Clearing Cannabis Criminal Records

Expungement laws can lessen the social and legal sanctions surrounding cannabis-related arrests, but the current expungement system fails to provide economic and social relief for record holders due to a number of administrative hurdles.

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Cannabis remains federally illegal for possession, distribution, and cultivation, and is a major cause of arrest in the United States. Cannabis criminalization disproportionately harms Black people since they are more likely than Whites to be arrested for possession. This contact with the justice system harms health, social, and economic outcomes.

State-level cannabis decriminalization and legalization can prevent entanglement with the justice system. Expungement, meaning the destruction or sealing of criminal records, can eliminate stigma and social and legal sanctions. It has also been shown to lower recidivism, increase earnings, and increase access to work, housing, and education. Forty-five states and Washington DC allow some degree of expungement, yet this option is relatively underused. Prior research shows that this underuse is largely driven by a lack of awareness, the complexity of navigating the process, and regulatory and financial hurdles.

We conducted a retrospective survey of expungement laws for the 39 states and Washington DC that had decriminalized or legalized cannabis as of September 2022 using statutes found from government websites or via the NexisUni database. We assessed whether they allowed cannabis record expungement via general offense expungement programs, programs specific to drug offenses, programs specific to cannabis offenses, or through multiple programs. We also explored whether expungement was automatic or if individuals had to file petitions. Lastly, we assessed whether there were waiting periods delaying expungement, or financial requirements, mainly in the form of filing fees or previously mandated fines or restitution.

Thirty-five states and Washington DC offered expungement. Thirty-four offer it for offenses generally, including cannabis. Of these, 33 required record holders submit a petition, 9 automatically expunged records, and 8 used both processes. Seven states used pardons, meaning a governor or body had to excuse the offense, to provide relief. Among the 21 cannabis-specific programs, 17 used petitions, 9 expunged automatically, 5 required pardons, and 7 provided multiple methods.

Thirty-three of the 36 state governments offering general expungement required waiting periods after a relevant or the most recent offense before initiating expungement. The most common waits were 1-2 years (10 total), 2-5 years (28 total), and 10 or more years (17 total). Five established waiting periods for automated expungement.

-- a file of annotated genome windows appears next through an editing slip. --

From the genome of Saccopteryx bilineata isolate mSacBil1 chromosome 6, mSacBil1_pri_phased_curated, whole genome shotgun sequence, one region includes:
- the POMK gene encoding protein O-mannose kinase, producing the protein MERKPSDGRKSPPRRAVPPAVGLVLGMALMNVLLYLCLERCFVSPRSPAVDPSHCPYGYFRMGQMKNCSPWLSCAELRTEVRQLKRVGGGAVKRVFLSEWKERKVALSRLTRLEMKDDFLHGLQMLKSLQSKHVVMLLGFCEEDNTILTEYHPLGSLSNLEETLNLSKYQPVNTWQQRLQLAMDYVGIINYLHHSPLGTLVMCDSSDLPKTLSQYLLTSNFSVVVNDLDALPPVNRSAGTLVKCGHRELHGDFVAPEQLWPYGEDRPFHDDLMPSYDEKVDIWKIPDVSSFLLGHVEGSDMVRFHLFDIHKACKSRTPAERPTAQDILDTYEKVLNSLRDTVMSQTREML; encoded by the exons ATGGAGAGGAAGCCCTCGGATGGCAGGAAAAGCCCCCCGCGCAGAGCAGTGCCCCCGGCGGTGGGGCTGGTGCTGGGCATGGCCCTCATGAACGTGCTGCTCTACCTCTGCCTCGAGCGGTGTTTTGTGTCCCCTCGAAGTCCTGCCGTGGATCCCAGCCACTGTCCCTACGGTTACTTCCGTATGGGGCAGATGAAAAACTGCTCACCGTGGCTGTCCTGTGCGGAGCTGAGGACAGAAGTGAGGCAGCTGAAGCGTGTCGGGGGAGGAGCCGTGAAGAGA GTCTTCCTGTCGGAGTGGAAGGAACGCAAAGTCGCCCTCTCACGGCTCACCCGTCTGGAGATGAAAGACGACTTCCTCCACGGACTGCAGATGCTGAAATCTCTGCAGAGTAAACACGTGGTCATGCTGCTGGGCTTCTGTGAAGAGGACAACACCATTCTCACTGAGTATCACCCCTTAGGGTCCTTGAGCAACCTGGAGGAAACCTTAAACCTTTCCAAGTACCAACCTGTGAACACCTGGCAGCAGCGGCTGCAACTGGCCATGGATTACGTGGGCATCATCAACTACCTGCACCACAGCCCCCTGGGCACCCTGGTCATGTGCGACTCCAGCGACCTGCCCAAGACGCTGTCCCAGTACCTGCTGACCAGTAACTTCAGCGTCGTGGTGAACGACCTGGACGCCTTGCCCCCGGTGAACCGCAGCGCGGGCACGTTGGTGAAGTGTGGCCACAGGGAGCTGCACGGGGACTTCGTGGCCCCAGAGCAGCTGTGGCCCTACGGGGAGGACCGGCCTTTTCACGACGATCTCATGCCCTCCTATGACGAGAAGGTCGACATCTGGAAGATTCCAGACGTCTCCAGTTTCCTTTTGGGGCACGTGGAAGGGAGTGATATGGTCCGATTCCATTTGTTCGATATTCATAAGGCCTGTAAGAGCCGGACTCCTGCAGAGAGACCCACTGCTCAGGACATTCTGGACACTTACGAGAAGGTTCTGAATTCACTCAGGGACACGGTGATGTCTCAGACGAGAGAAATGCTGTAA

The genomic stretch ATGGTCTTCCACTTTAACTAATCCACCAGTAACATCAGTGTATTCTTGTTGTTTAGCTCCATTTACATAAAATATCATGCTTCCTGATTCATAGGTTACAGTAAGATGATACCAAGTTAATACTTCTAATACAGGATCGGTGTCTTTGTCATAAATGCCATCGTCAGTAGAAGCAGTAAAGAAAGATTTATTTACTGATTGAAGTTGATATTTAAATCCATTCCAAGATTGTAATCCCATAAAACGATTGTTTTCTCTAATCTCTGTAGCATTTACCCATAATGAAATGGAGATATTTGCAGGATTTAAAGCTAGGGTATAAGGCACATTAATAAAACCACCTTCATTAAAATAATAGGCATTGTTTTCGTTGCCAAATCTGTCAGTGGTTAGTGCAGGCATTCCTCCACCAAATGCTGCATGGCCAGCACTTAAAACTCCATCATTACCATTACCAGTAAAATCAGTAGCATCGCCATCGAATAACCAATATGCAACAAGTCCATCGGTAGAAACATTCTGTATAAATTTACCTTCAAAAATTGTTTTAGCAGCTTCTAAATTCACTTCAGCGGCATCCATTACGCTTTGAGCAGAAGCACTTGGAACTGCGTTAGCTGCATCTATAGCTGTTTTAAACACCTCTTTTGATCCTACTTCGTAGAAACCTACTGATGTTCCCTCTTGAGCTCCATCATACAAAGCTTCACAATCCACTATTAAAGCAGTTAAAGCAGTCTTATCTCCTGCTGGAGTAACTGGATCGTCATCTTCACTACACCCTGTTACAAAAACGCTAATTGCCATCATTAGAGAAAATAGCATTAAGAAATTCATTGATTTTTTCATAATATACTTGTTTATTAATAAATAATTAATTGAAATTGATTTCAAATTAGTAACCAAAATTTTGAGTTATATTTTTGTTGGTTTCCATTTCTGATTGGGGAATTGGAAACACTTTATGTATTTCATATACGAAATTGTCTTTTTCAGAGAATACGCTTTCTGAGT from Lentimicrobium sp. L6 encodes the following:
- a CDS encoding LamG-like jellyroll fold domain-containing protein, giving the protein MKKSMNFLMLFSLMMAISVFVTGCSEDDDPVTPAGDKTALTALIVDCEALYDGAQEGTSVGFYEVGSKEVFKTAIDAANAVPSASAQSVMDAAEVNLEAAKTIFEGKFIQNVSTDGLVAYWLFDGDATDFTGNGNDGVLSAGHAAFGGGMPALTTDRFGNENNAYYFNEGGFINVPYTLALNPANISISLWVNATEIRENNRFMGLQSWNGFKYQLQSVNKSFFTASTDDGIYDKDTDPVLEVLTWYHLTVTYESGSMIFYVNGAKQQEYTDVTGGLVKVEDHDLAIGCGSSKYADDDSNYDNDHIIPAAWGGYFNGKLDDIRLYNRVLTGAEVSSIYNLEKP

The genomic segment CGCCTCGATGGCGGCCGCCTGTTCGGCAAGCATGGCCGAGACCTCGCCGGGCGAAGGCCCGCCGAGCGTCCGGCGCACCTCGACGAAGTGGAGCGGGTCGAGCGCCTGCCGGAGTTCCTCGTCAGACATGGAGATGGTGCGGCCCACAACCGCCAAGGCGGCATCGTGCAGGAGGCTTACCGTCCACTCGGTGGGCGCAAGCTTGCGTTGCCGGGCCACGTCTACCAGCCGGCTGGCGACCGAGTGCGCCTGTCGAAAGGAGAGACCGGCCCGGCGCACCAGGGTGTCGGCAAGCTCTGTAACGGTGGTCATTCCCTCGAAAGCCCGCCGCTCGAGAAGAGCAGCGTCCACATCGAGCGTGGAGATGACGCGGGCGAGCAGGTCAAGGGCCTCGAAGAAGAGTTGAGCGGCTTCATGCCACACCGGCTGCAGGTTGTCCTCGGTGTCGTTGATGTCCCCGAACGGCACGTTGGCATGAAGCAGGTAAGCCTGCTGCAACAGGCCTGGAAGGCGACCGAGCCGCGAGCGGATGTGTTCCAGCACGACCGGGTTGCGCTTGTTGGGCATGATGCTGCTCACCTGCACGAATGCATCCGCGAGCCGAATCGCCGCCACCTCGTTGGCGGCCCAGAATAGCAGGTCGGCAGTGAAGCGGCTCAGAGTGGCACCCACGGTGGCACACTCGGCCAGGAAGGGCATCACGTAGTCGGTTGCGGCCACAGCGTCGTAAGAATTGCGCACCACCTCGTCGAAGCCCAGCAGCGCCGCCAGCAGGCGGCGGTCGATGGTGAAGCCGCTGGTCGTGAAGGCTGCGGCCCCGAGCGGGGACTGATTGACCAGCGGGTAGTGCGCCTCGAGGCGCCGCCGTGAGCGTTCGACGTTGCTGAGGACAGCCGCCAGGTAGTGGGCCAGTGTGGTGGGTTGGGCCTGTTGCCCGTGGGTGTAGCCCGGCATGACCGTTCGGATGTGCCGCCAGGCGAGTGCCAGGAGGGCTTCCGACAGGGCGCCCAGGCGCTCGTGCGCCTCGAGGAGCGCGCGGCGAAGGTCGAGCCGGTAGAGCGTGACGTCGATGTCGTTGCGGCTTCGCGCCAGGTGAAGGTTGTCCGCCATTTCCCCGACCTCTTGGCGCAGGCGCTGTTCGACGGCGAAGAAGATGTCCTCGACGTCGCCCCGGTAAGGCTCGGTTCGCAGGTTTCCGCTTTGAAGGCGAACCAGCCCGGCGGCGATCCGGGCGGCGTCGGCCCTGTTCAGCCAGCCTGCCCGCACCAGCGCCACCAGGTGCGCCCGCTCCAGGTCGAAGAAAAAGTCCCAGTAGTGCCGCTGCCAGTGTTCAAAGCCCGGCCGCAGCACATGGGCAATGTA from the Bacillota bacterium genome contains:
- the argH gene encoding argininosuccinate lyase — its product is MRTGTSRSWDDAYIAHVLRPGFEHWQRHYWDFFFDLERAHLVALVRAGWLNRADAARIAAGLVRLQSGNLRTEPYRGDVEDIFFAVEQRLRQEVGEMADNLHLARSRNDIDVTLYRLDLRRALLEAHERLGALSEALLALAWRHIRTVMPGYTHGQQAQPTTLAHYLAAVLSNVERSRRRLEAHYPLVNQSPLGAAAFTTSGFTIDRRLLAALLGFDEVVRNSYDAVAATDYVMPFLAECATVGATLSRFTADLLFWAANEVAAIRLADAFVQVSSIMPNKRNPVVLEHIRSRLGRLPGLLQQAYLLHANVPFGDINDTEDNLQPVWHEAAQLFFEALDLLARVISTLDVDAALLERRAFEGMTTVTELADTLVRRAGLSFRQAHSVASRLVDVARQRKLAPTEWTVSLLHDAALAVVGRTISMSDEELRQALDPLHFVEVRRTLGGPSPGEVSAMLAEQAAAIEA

Seven governments set waiting periods for cannabis expungement programs. Six set waits for petition expungement, ranging from no wait to 4 years. Three with automated expungement established waits of 1-2 years or tied waits to offense date.

Nineteen of 34 states offering general expungement required fees. Nine of those offered indigency waivers, one reimbursed fees upon expungement, and another waived fees upon diversion program participation. Two charged no fees for decriminalized offenses.

Only 4 of the 21 governments with cannabis-specific programs required payment of fees. Seventeen required payment of court-ordered fines and/or restitution to victims of non-specific or specific amounts established by states related to offense type or individual cases. Sixteen general offense programs and one cannabis-specific program required payment of outstanding financial judgments, legal obligations, and/or restitution. Four states provided alternatives to payment.

Most governments surveyed required record holders to submit petitions, and established waiting periods and financial barriers that made expungement prohibitive. Petitions require navigating complex procedures that consume time and resources, likely contributing to low uptake. In addition, long waiting periods create a psychological hurdle while sustaining stress related to criminal record stigma and penalties, and fees increase costs to individuals or require them to navigate indigency waiver processes. Reducing these administrative burdens has historically increased expungement. Previous research suggests that states should explore automation to reduce barriers and increase uptake.

Our findings suggest that current expungement systems fail to provide clearance and associated economic and social relief for people with cannabis-related records, and states should consider automation to expand clearance.

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